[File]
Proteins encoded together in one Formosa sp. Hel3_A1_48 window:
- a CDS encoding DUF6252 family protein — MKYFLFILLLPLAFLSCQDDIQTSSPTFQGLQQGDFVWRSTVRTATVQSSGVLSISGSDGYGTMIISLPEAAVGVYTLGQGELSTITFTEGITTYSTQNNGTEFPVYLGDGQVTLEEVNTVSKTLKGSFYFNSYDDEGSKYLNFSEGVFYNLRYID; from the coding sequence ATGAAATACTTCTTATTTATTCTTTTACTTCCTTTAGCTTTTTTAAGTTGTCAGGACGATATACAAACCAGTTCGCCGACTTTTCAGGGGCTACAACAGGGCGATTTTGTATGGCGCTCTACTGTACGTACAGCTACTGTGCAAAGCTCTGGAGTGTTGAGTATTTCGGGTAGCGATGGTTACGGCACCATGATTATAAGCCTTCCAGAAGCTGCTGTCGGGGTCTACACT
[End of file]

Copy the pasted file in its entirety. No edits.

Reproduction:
Proteins encoded together in one Formosa sp. Hel3_A1_48 window:
- a CDS encoding DUF6252 family protein — MKYFLFILLLPLAFLSCQDDIQTSSPTFQGLQQGDFVWRSTVRTATVQSSGVLSISGSDGYGTMIISLPEAAVGVYTLGQGELSTITFTEGITTYSTQNNGTEFPVYLGDGQVTLEEVNTVSKTLKGSFYFNSYDDEGSKYLNFSEGVFYNLRYID; from the coding sequence ATGAAATACTTCTTATTTATTCTTTTACTTCCTTTAGCTTTTTTAAGTTGTCAGGACGATATACAAACCAGTTCGCCGACTTTTCAGGGGCTACAACAGGGCGATTTTGTATGGCGCTCTACTGTACGTACAGCTACTGTGCAAAGCTCTGGAGTGTTGAGTATTTCGGGTAGCGATGGTTACGGCACCATGATTATAAGCCTTCCAGAAGCTGCTGTCGGGGTCTACACT